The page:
KEEPIN’ IT REAL, CUISINE STYLE

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Greg Hudson

Arts and Life Editor

Embedded in the downtown core, Ryerson students have countless culinary choices when they get the munchies.

But with all the options, it seems that we frequent the same places over and over. Salad King is good and all, but there’s so much more out there.

Toronto is the most multicultural city in the world — that’s right, the world. And Ryerson is at the epicentre of that diversity.

But to see our eating habits, you would think that there are only three cultures in Canada: Americanized Thai, Americanized shwarma, and whatever you can find at Dominion for less than five bucks.

I guess that would be what, Canadian? But just because Ryerson is selling out to corporations doesn’t mean our taste buds have to.

We can forego the safe choices, the processed and packaged, the food courts and chains.

There are restaurants within blocks that are so authentic they hurt, and that’s what Toronto should be about.

Take Home of the Hot-Taste, which sounds more like a subtitle than a real brand. Like it should be, “Korea Town: the home of the hot-taste.”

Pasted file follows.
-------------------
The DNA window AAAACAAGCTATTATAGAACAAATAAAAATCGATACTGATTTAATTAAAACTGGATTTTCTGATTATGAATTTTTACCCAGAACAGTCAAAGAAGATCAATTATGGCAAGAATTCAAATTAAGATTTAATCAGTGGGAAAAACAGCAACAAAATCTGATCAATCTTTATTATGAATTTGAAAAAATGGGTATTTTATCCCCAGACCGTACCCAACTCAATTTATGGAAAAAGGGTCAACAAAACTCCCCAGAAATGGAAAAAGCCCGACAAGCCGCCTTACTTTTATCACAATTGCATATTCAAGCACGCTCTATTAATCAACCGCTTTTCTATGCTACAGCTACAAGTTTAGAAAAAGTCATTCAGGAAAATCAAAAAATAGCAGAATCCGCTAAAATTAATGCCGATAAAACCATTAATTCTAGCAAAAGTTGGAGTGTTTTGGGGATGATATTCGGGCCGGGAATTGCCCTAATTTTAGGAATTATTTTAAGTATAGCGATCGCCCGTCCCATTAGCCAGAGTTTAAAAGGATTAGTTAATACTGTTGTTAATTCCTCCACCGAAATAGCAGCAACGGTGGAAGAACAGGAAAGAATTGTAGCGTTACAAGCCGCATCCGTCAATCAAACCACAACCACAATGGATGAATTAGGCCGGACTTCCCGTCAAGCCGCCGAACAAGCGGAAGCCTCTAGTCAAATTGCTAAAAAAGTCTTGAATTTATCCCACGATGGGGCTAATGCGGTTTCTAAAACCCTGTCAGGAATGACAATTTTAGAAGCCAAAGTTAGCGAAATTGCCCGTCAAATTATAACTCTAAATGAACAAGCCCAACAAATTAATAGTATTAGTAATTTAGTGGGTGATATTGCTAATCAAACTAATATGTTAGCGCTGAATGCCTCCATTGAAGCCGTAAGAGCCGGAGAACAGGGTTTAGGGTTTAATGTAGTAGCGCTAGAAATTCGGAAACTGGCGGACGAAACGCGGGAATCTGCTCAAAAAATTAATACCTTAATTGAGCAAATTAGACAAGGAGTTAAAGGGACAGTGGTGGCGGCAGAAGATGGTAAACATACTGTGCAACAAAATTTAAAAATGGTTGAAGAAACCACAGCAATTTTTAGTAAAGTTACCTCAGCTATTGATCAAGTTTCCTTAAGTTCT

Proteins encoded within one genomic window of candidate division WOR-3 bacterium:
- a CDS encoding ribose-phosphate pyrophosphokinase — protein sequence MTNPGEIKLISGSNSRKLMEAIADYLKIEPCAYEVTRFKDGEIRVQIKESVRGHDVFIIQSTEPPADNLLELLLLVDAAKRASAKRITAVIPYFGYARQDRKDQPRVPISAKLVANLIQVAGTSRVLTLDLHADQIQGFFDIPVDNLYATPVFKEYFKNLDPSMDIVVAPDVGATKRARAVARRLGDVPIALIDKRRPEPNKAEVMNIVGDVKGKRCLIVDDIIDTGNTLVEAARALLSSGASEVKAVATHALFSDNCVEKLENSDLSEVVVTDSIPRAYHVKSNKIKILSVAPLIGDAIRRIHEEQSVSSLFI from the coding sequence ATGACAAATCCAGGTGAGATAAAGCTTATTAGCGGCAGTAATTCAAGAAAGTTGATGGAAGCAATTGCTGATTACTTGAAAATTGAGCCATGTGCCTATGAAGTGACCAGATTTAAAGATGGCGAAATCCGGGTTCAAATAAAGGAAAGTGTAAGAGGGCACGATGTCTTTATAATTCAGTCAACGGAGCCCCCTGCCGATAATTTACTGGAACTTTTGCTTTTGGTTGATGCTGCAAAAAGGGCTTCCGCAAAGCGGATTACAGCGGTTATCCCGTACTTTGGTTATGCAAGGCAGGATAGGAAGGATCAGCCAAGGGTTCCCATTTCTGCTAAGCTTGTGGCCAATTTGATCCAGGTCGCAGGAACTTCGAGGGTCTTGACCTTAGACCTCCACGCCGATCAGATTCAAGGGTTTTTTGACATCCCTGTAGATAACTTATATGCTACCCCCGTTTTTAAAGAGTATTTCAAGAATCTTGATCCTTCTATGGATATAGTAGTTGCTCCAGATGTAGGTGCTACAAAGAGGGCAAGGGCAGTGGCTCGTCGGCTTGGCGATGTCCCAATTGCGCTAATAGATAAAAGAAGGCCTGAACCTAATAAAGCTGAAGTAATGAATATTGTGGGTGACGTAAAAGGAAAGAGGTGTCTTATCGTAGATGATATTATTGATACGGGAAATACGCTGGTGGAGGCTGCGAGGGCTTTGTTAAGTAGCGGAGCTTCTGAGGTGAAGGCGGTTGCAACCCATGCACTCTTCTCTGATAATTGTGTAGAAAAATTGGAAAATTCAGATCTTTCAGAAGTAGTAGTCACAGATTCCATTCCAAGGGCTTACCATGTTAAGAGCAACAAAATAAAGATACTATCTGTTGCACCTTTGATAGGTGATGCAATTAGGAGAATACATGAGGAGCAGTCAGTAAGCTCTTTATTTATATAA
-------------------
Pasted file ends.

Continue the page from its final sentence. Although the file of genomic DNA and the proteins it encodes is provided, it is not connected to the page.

The logo should have tipped me off. Right there on the front of the restaurant was the image of an anthropomorphized red pepper, running away from a burst of flame, with a tear in its eye. I would later learn, if the pepper is crying, your mouth will be dying.

The menu is a lesson in how not to use the Internet to translate.

I quote: “To briefly introduce about ‘home of the Hot-taste’ Company, it is originally from Korea and has around 200 franchisees [sic] in Korea. This is the first brance operating in Canada.”

With all that Korean experience, the franchise knows its market. And a suburban white kid isn’t it. Thinking of all the translation problems on the menu, when I ordered Blazing Fire Chicken I figured it was at least a little bit of an exaggeration. It wasn’t.

As Satan as my witness, this was the hottest thing I’ve ever put in my mouth. Somewhere, information is being obtained by shady government agents by forcing prisoners to ingest these nuggets of magma-drenched poultry bits.

It wasn’t until after the meal, tongue-swollen and brow sweaty, that I read on the menu that I went through all that pain unnecessarily. “In order to balance between our culture’s hot taste food Canadian’s mild taste, we have our specially chosen sub-menu.”

As sad as I was that I had missed that elusive sub-menu, I realized that ordering from it would defeat the purpose of having restaurants like that. I tasted “know-how peppery delicious sauce” of diversity, and it kicked my ass. But it also made me feel alive. That never happens at Quizno’s.

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